|Type||not-for-profit membership organization|
|Headquarters||New York City, U.S.|
|110,000+ in over 150 countries|
Immediate Past President
Engineering for Change
The American Society of Mechanical Engineers (ASME) is an American professional association that, in its own words, "promotes the art, science, and practice of multidisciplinary engineering and allied sciences around the globe" via "continuing education, training and professional development, codes and standards, research, conferences and publications, government relations, and other forms of outreach." ASME is thus an engineering society, a standards organization, a research and development organization, an advocacy organization, a provider of training and education, and a nonprofit organization. Founded as an engineering society focused on mechanical engineering in North America, ASME is today multidisciplinary and global.
ASME was founded in 1880 by Alexander Lyman Holley, Henry Rossiter Worthington, John Edison Sweet and Matthias N. Forney in response to numerous steam boiler pressure vessel failures. Known for setting codes and standards for mechanical devices, ASME conducts one of the world's largest technical publishing operations, holds numerous technical conferences and hundreds of professional development courses each year, and sponsors numerous outreach and educational programs. Kate Gleason and Lydia Weld were the first two women members.
ASME is one of the oldest standards-developing organizations in America. It produces approximately 600 codes and standards covering many technical areas, such as fasteners, plumbing fixtures, elevators, pipelines, and power plant systems and components. ASME's standards are developed by committees of subject matter experts using an open, consensus-based process. Many ASME standards are cited by government agencies as tools to meet their regulatory objectives. ASME standards are therefore voluntary, unless the standards have been incorporated into a legally binding business contract or incorporated into regulations enforced by an authority having jurisdiction, such as a federal, state, or local government agency. ASME's standards are used in more than 100 countries and have been translated into numerous languages.
The largest ASME standard, both in size and in the number of volunteers involved in its preparation, is the ASME Boiler and Pressure Vessel Code (BPVC). The BPVC provides rules for the design, fabrication, installation, inspection, care, and use of boilers, pressure vessels, and nuclear components. The code also includes standards on materials, welding and brazing procedures and qualifications, nondestructive examination, and nuclear in-service inspection.
Other Notable Standardization Areas include but not limited to are; Elevators and Escalators (A17 Series), Overhead and Mobile Cranes and related lifting and rigging equipment (B30 Series), Piping and Pipelines (B31 Series), Bio-processing Equipment (BPE), Valves Flanges, Fittings and Gaskets (B16), Nuclear Components and Processes Performance Test Codes.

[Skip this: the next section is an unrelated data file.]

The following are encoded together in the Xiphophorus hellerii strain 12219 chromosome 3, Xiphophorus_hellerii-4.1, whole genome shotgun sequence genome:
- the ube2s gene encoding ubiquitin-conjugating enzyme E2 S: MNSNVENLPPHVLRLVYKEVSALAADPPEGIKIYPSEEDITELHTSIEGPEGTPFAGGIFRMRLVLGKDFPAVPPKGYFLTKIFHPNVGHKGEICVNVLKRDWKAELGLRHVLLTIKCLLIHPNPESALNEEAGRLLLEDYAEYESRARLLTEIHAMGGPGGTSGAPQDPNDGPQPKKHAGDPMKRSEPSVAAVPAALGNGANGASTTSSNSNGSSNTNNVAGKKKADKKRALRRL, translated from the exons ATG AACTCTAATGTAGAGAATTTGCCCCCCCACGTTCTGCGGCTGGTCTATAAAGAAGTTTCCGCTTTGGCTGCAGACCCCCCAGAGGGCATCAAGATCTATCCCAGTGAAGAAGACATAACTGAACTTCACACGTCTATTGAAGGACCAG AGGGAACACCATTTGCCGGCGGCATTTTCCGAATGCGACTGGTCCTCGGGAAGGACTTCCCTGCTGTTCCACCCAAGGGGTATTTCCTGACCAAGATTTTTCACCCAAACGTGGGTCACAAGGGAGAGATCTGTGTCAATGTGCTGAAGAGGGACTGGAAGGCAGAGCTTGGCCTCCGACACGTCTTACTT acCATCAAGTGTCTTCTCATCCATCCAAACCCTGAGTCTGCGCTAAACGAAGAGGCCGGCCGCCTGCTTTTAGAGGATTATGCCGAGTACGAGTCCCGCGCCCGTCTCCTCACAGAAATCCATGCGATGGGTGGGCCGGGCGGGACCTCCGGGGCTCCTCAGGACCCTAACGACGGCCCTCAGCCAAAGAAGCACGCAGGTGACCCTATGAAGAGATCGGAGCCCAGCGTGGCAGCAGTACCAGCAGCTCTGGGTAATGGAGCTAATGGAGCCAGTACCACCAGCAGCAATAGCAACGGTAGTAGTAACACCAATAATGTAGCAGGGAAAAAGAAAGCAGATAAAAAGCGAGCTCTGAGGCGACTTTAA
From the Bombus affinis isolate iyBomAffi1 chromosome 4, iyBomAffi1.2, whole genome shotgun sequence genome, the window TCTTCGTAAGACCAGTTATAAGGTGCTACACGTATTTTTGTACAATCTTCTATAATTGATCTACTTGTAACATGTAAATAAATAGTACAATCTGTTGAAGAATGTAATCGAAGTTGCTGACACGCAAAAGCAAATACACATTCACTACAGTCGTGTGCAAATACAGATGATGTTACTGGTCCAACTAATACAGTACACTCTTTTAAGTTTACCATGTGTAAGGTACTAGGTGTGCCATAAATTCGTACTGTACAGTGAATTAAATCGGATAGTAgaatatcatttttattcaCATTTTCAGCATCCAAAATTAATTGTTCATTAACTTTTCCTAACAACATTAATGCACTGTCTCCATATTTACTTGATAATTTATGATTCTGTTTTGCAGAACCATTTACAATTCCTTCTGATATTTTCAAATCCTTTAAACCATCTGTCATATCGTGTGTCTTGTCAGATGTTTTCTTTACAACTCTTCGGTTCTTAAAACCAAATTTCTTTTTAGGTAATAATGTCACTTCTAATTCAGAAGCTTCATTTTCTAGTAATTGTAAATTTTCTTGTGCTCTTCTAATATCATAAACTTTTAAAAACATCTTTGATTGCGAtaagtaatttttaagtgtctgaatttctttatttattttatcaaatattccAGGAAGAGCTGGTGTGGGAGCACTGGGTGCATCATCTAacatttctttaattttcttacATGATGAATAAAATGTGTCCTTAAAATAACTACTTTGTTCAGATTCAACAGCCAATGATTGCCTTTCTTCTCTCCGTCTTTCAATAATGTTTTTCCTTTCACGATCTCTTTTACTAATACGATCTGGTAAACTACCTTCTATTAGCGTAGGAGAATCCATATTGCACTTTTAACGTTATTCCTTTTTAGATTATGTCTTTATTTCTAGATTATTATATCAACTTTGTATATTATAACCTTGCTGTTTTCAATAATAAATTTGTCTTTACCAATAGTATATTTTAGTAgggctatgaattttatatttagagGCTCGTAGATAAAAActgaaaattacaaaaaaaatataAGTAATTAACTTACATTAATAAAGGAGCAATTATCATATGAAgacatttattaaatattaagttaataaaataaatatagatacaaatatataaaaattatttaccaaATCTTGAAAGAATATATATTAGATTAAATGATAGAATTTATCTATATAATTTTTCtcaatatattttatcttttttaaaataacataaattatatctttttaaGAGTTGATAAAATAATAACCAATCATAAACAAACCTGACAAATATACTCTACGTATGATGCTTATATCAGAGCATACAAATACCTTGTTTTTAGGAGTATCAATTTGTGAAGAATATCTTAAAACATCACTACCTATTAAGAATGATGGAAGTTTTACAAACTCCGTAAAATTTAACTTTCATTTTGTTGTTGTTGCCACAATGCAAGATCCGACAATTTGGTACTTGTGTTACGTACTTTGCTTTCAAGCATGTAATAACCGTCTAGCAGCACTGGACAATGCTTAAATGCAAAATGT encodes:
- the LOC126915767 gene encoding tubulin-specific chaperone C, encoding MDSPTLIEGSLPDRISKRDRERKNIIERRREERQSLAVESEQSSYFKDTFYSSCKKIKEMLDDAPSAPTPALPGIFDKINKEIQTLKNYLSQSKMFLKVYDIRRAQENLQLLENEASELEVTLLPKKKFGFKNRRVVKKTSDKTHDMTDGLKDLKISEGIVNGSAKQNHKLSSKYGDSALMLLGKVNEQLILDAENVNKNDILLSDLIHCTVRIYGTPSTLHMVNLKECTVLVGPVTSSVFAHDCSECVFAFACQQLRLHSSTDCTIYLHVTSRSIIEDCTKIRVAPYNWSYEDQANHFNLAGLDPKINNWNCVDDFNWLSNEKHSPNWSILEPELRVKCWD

ASME offers four categories of awards: achievement awards to recognize "eminently distinguished engineering achievement"; literature awards for original papers; service awards for voluntary service to ASME; and unit awards, jointly awarded by six societies in recognition of advancement in the field of transportation. 
ASME Fellow is a Membership Grade of Distinction conferred by The ASME Committee of Past Presidents to an ASME member with significant publications or innovations and distinguished scientific and engineering background. Over 3,000 members have attained the grade of Fellow. The ASME Fellow membership grade is the highest elected grade in ASME.
ASME runs several annual E-Fests, or Engineering Festivals, taking the place of the Student Professional Development Conference (SPDC) series. In addition to the Human Powered Vehicle Challenge (HPVC), the Innovative Additive Manufacturing 3D Challenge (IAM3D), the Student Design Competition, and the Old Guard Competition, there are also talks, interactive workshops, and entertainment. These events allows students to network with working engineers, host contests, and promote ASME's benefits to students as well as professionals. E-Fests are held in four regions in the United States and internationally—western U.S, eastern U.S., Asia Pacific, and South America—with the E-Fest location for each region changing every year.
ASME holds a variety of competitions every year for engineering students from around the world.
ASME has four key offices in the United States, including its headquarters operation in New York, N.Y., and three international offices in Beijing, China; Brussels, Belgium, and New Delhi, India. ASME has two institutes and 32 technical divisions within its organizational structure. Volunteer activity is organized into four sectors: Technical Events and Content, Public Affairs and Outreach, Standards and Certification, and Student and Early Career Development.
In 1982 ASME was found to be the first non-profit organization to in violation of the Sherman Antitrust Act. The United States Supreme Court found the organization liable for more than $6 million in American Society of Mechanical Engineers v. Hydrolevel Corp.